Against the Grain: A Deep History of the Earliest States

James C. Scott

Book cover

This is sort of the academic version of Daniel Quinn’s Ishmael. It’s an exploration of the current state of knowledge about the emergence of agriculture and the first states, mostly focusing on Mesopotamia but with occasional mentions of early civilizations in China and the Americas. Scott writes it as an academic whose work is “adjacent” to these fields of study, and has an interesting preface about the instigation of the project when he went to update a lecture of his and realized that the field had been pretty much upended since the last time he looked into it.

Scott has a nice statement near the beginning to the effect that he sees history as the most radical of academic disciplines, because it has the power to show us that the status quo has not always been the case. There’s a ton of interesting and potentially subversive material here, and I think the book has some affinities with David Graeber’s Debt. The broad thrust of the book is to upend the standard narrative that people settled down, became agricultural cultivators, and organized into states because all of these things offered such great advantages over the hunter-gatherer lifestyle. Scott says that the archaeological evidence shows pretty conclusively that early cultivators had to work more, and had worse health and longevity outcomes, than their hunter-gatherer contemporaries, so in some sense the real question is why people adopted agricultural cultivation at all. Unfortunately Scott’s answer to this key question is basically “we’re not sure.” He discusses a leading theory that sedentary cultivation was a last resort in the face of particularly lean circumstances, but says that the evidence is very mixed on this.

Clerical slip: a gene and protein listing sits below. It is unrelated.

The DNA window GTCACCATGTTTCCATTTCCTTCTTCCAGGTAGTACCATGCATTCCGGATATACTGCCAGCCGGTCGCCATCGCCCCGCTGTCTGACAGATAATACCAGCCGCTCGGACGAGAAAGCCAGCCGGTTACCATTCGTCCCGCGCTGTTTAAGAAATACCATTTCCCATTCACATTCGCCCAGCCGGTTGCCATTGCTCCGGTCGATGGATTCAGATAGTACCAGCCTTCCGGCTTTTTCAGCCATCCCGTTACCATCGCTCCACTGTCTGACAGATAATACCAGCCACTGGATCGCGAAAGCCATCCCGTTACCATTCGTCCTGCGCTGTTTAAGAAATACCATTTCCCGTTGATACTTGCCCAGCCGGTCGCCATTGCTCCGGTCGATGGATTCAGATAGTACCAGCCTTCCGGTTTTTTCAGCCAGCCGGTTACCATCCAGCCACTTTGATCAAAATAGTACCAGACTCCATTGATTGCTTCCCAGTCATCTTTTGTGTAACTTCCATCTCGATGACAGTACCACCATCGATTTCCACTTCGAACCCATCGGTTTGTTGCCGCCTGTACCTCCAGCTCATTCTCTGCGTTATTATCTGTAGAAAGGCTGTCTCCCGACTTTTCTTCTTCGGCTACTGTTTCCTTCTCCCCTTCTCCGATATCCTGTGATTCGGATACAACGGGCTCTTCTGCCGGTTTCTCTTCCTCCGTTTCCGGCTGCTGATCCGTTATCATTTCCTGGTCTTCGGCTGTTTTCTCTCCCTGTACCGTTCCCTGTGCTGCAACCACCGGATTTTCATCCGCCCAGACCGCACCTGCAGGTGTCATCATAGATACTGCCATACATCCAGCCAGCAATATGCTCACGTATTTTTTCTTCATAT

There’s so much more interesting material here. Scott discusses how the rise of early states was tied up with forced labor of various kinds, and how early conflicts were fought much more around slaves and people rather than territory. There’s some interesting discussion of the “domus” (household in a broad sense) served as an incubation center for disease, connecting to the way diseases from colonizers often wiped out native hunter-gatherer populations. There’s quite an extended discussion of the nature of “barbarian” groups (Scott uses the term tongue-in-cheek), what life was like for them (pretty good) and the symbiotic relationship between these groups and settled state-oriented groups (there is some isomorphism between barbarian raids and regular tax collection). And there’s a very interesting discussion questioning our concept of civilizational “collapse” and arguing that such collapses may often have resulted in an increased quality of life for most people.

Overall I think Scott succeeds entirely in showing how history can be a radical area of inquiry. Looming over all of the book, though Scott only mentions it briefly, is a critical view on the idea of the social contract. If states were initiated primarily by enslavement and forced labor, rather than by people voluntarily banding together for mutual benefit, what does that mean for our political theory of the state?

My Goodreads rating: 4 stars